Appalachia, attorney general, Betty Caldwell, Cap Hatfield, cemeteries, Devil Anse Hatfield, feuds, Hatfield-McCoy Feud, history, Howard B. Lee, Jim Comstock, Logan, Logan County, Nancy Hatfield, politics, Republican Party, Robert Elliott Hatfield, Sarah Ann, Tennis Hatfield, West Virginia, West Virginia Women, Willis Hatfield
Howard B. Lee, former Attorney General of West Virginia, provided this account of Nancy Hatfield (widow of Cap) in the early 1970s:
Over the years, much has been written about the male members of the Hatfield clan who took part in that early orgy of blood-letting–the Hatfield-McCoy feud. But nothing has been said concerning the indomitable wives of that stalwart breed of men.
My purpose is to pay a richly deserved tribute to one of those pioneer women–the late Nancy Elizabeth, wife of William Anderson Hatfield, common known “Cap,” second son of Devil Anse, and the most deadly killer of the feud.
More than 30 years have passed since I last talked with her; but I still regard Nancy Elizabeth Hatfield as the most remarkable and unforgettable woman of the mountains.
In the spring of 1924, I was a candidate in the primary election for the Republican nomination for attorney general, and I wanted the Hatfield influence. Devil Anse had died in 1921, and his mantle of leadership of the clan had fallen to his oldest living son, Cap–a power in Logan County politics.
I had met Cap, casually, in 1912, but I had not seen him since that meeting. But his sister, Mrs. Betty Caldwell, and her husband, lived in my county of Mercer, and were among my political supporters. To pave the way for my later meeting with Cap, I had Mrs. Caldwell write and ask him to support me.
Later, when campaigning in the City of Logan, I engaged a taxi to take me the few miles up Island Creek to Cap’s home. The car stopped suddenly and the driver pointed to a comfortable-looking farm house on the other side of the creek and said:
“That’s Cap’s home, and that’s Cap out there by the barn.”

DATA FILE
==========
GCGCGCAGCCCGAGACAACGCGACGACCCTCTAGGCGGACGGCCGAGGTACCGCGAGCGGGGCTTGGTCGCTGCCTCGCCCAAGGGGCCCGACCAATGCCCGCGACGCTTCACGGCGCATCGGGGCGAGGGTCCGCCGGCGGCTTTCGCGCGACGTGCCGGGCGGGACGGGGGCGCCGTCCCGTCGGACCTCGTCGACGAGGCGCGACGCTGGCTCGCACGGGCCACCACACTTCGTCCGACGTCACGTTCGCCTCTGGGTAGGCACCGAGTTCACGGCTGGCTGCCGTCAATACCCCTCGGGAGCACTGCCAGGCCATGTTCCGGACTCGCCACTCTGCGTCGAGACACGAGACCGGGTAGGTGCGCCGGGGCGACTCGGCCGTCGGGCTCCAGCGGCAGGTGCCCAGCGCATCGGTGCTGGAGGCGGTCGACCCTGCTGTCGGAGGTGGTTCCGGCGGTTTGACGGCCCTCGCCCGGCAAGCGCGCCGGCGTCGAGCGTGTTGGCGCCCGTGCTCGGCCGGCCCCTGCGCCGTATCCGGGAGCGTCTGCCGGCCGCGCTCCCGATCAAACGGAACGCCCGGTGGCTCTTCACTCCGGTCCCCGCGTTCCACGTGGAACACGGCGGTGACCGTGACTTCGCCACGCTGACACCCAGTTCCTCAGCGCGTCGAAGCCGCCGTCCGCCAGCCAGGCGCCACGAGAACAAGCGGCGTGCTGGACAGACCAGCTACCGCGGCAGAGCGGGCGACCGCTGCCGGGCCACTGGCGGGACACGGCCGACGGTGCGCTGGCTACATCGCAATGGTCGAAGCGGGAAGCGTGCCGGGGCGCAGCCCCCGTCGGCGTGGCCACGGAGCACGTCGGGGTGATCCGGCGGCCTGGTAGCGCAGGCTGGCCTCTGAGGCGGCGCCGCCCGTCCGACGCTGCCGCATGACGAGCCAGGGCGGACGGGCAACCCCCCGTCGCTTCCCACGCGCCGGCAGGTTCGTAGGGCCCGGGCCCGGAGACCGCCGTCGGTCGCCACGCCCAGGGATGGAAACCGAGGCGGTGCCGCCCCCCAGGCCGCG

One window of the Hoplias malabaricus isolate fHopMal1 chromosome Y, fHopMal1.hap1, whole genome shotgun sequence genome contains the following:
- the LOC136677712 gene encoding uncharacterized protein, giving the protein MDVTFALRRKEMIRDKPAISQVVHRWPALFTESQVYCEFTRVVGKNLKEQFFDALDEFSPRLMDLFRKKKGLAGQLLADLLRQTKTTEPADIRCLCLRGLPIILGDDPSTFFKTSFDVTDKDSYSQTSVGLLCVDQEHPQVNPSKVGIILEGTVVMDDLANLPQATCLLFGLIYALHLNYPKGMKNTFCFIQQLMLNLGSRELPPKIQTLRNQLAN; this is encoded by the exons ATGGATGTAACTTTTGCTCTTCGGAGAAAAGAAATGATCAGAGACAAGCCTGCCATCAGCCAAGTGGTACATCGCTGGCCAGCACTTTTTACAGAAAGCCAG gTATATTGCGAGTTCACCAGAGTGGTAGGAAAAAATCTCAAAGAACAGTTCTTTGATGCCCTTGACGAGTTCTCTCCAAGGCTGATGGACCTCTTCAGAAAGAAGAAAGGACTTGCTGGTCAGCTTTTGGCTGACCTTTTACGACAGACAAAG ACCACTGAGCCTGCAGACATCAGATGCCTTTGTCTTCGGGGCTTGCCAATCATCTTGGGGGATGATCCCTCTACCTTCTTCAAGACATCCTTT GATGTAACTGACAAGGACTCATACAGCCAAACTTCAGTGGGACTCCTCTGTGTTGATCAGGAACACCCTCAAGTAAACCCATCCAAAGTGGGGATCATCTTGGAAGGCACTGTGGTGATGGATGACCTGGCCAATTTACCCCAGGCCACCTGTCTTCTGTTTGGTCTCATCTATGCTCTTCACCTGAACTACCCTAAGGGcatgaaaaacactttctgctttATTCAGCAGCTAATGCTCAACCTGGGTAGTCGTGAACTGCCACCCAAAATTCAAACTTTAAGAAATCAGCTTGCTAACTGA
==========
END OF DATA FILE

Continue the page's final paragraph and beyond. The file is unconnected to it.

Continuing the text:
I told him to return for me in two hours.
Cap saw me get out of the car, and, as I crossed the creek on an old-fashioned footlog. I saw him fold his arms across his chest and slip his right hand under his coat. Later, I noticed a large pistol holstered under his left arm. Even in that late day, Cap took no chances with strangers. When I got within speaking distance, I told him my name, and that I had come to solicit his support in my campaign for attorney general. He gave me a hearty handclasp, and said:
“My sister, Mrs. Caldwell, wrote us about you. But, let’s go to the house, my wife is the politician in our family.”
Cap was reluctant to commit himself “so early.” But Nancy Elizabeth thought otherwise. Finally, Cap agreed to support me; and, with that point settled, we visited until my taxi returned.
Meanwhile, with Cap’s approval, Nancy Elizabeth gave me the accompanying, heretofore unpublished photograph of the Devil Anse Clan. In 1963 I rephotographed it and sent a print to Willis Hatfield (number 22 in picture), only survivor of Devil Anse, who made the identification. Nancy Elizabeth is number 16, and the baby in her lap is her son, Robert Elliott, born April 29, 1897. Therefore, the photograph must have been made late in 1897, or early in 1898.
A few months after Cap’s death (August 22, 1930), the West Virginia newspaper publishers and editors held their annual convention in Logan. I was invited to address the group at a morning session. That same day, Sheriff Joe Hatfield and his brother, Tennis, younger brothers of Cap, gave an ox-roast dinner for the visiting newsmen and their guests. The picnic was held on a narrow strip of bottom land, on Island Creek, a half-mile below the old home of Devil Anse.
I ate lunch with Nancy Elizabeth and her sister-in-law, Betty Caldwell. After lunch, at the suggestion of Mrs. Caldwell, we three drove up the creek to the old home of her father–Devil Anse. It was a large, two-story, frame structure (since destroyed by fire, then occupied by Tennis Hatfield, youngest son of Devil Anse).
The most interesting feature in the old home was Devil Anse’s gun-room. Hanging along its walls were a dozen, or more, high-powered rifles, and a number of large caliber pistols, ranging from teh earliest to the latest models. “The older guns,” said Nancy Elizabeth, “were used in the feud.”
As we returned, we stopped at the family cemetery that clings uncertainly to the steep mountainside, overlooking the picnic grounds. There, among the mountains he loved and ruled, old Devil Anse found peace. A life-size statue of the old man, carved in Italy (from a photograph) of the finest Carrara marble, stands in majestic solitude above his grave. On its four-foot high granite base are carved the names of his wife and their thirteen children.
Source: West Virginia Women (Richwood, WV: Jim Comstock, 1974), p. 149-151